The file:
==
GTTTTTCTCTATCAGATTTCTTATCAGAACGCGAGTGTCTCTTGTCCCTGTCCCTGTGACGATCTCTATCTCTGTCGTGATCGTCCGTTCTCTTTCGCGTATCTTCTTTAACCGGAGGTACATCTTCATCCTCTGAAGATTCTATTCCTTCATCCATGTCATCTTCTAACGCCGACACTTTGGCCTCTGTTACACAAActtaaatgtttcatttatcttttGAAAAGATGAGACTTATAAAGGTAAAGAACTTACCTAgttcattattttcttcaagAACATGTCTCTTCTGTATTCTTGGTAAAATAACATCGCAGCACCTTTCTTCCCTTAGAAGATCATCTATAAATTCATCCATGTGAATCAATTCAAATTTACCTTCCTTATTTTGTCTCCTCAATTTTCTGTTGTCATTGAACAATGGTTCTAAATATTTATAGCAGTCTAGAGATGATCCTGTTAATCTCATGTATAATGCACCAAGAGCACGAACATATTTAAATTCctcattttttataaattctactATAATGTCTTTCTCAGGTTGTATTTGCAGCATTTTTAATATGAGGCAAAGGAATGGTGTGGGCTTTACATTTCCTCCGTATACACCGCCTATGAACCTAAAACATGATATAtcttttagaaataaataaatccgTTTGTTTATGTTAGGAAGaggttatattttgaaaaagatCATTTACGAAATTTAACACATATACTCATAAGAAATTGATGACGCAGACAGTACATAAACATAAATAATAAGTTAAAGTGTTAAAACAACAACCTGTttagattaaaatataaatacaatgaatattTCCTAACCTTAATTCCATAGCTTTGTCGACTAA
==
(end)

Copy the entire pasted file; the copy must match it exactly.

GTTTTTCTCTATCAGATTTCTTATCAGAACGCGAGTGTCTCTTGTCCCTGTCCCTGTGACGATCTCTATCTCTGTCGTGATCGTCCGTTCTCTTTCGCGTATCTTCTTTAACCGGAGGTACATCTTCATCCTCTGAAGATTCTATTCCTTCATCCATGTCATCTTCTAACGCCGACACTTTGGCCTCTGTTACACAAActtaaatgtttcatttatcttttGAAAAGATGAGACTTATAAAGGTAAAGAACTTACCTAgttcattattttcttcaagAACATGTCTCTTCTGTATTCTTGGTAAAATAACATCGCAGCACCTTTCTTCCCTTAGAAGATCATCTATAAATTCATCCATGTGAATCAATTCAAATTTACCTTCCTTATTTTGTCTCCTCAATTTTCTGTTGTCATTGAACAATGGTTCTAAATATTTATAGCAGTCTAGAGATGATCCTGTTAATCTCATGTATAATGCACCAAGAGCACGAACATATTTAAATTCctcattttttataaattctactATAATGTCTTTCTCAGGTTGTATTTGCAGCATTTTTAATATGAGGCAAAGGAATGGTGTGGGCTTTACATTTCCTCCGTATACACCGCCTATGAACCTAAAACATGATATAtcttttagaaataaataaatccgTTTGTTTATGTTAGGAAGaggttatattttgaaaaagatCATTTACGAAATTTAACACATATACTCATAAGAAATTGATGACGCAGACAGTACATAAACATAAATAATAAGTTAAAGTGTTAAAACAACAACCTGTttagattaaaatataaatacaatgaatattTCCTAACCTTAATTCCATAGCTTTGTCGACTAA